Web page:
From the lakes of Hamilton county, streams run off in almost every point of compass. Besides the lakes named, there are numerous others in different parts of this county; among which are Lake Janet, named after the accomplished wife of Professor James E. De Kay, zoologist of the state in her late scientific survey; Lake Catharine, named after a multitude of good Dutch women, and one in particular; Racket and Longlakes. The two last named are the largest in the county, being one fourteen and the other eighteen miles in length. Hamilton county, from her isolated situation with regard to the export of her products; being too far removed to warrant a transport by land to a good market, is mostly in a wild and unsettled condition; she having only one legal voter to every twenty-six hundred square acres of her territory; but could a communication by railroad or canal be opened to some good market place, it would soon teem with a busy population. That a connected water communication is feasible, is thus hinted at by Professor Emmons, in his volume of the New York Geology. He observes, speaking of the waters of Hamilton county: "These lakes, together with their bays, inlets and outlets, and other waters which may be connected with them, are capable of forming an extended line of water communication, by which a large portion of this section of country may be traversed; and probably the time may not be far distant, when it will be thought expedient to form and perfect some of the other waters which may be connected with them, are capable of forming an extended line of water communication, by which a large portion of this section of country may be traversed; and probably the time may not be far distant, when it will be thought expedient to form and perfect some of the natural channels of communication which intersect this part of the state."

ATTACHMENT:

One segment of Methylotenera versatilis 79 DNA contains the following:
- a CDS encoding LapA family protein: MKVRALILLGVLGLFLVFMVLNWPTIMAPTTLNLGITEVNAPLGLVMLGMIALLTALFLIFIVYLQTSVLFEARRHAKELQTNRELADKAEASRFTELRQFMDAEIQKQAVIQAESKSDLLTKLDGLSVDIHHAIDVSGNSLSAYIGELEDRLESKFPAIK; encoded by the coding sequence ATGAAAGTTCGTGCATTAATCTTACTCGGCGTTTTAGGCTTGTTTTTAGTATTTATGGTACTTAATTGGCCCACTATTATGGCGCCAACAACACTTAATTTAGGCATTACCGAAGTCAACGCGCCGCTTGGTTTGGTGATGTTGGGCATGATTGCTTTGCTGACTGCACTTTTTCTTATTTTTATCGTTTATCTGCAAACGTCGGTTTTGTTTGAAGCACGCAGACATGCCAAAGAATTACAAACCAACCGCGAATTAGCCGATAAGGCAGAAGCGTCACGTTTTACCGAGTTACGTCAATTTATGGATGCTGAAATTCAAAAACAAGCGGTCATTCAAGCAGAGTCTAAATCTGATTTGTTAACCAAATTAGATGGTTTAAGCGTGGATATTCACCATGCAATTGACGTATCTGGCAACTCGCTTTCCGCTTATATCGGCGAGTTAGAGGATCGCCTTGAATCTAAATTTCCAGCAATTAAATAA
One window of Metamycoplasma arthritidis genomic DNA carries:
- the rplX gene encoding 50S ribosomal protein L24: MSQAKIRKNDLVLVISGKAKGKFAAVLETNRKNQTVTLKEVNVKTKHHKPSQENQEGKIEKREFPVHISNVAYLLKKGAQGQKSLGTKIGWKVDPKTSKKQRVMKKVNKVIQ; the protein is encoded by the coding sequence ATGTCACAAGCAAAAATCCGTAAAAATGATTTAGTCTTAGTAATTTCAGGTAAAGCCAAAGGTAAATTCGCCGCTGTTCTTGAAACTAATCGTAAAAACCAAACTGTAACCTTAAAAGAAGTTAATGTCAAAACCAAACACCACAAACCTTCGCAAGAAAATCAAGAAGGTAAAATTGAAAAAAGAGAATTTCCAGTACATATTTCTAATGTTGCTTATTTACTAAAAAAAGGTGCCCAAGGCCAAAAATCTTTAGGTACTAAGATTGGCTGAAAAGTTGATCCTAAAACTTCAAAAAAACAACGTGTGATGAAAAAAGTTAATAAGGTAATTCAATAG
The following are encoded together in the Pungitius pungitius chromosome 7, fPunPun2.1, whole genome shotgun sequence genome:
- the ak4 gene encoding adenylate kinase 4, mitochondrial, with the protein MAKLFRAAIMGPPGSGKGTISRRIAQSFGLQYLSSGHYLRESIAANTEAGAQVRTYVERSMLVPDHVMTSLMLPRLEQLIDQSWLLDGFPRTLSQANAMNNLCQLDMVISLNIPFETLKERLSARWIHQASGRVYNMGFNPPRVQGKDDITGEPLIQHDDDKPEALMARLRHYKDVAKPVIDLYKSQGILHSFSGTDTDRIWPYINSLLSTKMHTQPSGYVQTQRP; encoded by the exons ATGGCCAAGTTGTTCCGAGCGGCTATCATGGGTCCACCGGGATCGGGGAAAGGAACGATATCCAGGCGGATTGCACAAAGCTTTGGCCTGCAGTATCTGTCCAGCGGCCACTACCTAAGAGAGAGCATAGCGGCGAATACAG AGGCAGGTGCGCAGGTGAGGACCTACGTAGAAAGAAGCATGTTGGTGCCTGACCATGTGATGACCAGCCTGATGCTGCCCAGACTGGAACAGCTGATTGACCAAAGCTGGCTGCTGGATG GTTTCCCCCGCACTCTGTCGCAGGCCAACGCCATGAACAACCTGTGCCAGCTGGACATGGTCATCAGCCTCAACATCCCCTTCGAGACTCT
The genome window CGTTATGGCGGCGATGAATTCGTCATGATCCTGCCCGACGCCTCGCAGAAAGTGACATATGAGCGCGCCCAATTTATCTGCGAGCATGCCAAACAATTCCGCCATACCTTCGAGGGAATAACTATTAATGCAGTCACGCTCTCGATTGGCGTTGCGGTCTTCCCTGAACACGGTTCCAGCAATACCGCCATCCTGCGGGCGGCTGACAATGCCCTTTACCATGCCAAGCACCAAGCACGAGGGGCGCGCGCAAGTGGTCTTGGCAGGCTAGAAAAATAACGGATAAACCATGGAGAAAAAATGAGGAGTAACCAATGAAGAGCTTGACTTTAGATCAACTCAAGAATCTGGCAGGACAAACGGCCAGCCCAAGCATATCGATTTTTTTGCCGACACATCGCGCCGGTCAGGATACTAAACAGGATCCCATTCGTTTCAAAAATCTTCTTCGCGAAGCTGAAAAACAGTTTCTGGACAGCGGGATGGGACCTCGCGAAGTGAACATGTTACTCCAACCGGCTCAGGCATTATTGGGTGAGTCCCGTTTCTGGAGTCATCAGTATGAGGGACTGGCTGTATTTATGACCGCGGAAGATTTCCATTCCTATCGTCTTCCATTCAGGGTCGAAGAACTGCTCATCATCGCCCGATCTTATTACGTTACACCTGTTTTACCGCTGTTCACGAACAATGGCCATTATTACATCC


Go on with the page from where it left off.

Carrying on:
In one of his animal reports during the geological survey, Dr. Emmons thus describes this region of country. "I have the pleasure of stating that it is far from being the wet, cold, swampy and barren district which it has been represented to be. The soil is generally strong and productive; the mountains are not so elevated and steep, but that the soil is preserved of sufficient thickness to their tops to secure their cultivation, and most of the marshy lands may be reclaimed by ditching; by this means they will become more valuable than the uplands for producing hay. In fine, it will be found an excellent country for grazing, raising stock, and producing butter and cheese. The strength of the soil is sufficiently tested by the heavy growth of timber, which is principally of hard wood, as beech, maple, yellow birch, butternut and elm. The evergreens or pines, are confined mostly to the lower ranges of mountains. Some of them are of the largest growth of any in the state, and are suitable for the main shafts of the largest of the cotton mills. In the main, the county resembles the mountainous districts of New England, and like these produces the same intermixture of forest trees, and has about the same adaptation for the production of the different kinds of grain, as wheat, rye, oats, peas, barley, together with fine crops of potatoes."

Comparatively little is yet known of northern New York, indeed, a great part of what has heretofore been known, was only so in error; this is my apology, for saying so much about it.

In a hunting excursion accompanied by Lieut. Wallace and one Coffin, Major Stoner went down to Jessup's river, some fifteen miles below Fish House; and in the woods between that river and the Sacondaga, they found the body of a white man they supposed had possibly been insane; and had strayed into the wilderness and there died: but he may have been a hunter and crossed the track of one of like craft, who revenged with death a real or supposed injury.

The local Indian names Garoga, and Kennyetto, I have sought in vain to get the English definition of. If any individual can give the signification of either of them, they will confer a favor by communicating the same to my address. It is not only important that Indian names be preserved, but that their true meaning be handed down to future generations, which, divested of the prejudices that influence the present, will drop a tear of pity over the wrongs and injuries done this brave, indeed once noble but now degraded race; and cherish the significant and purely American names they once gave to our lakes, rivers, and mountains, as they would their household goods.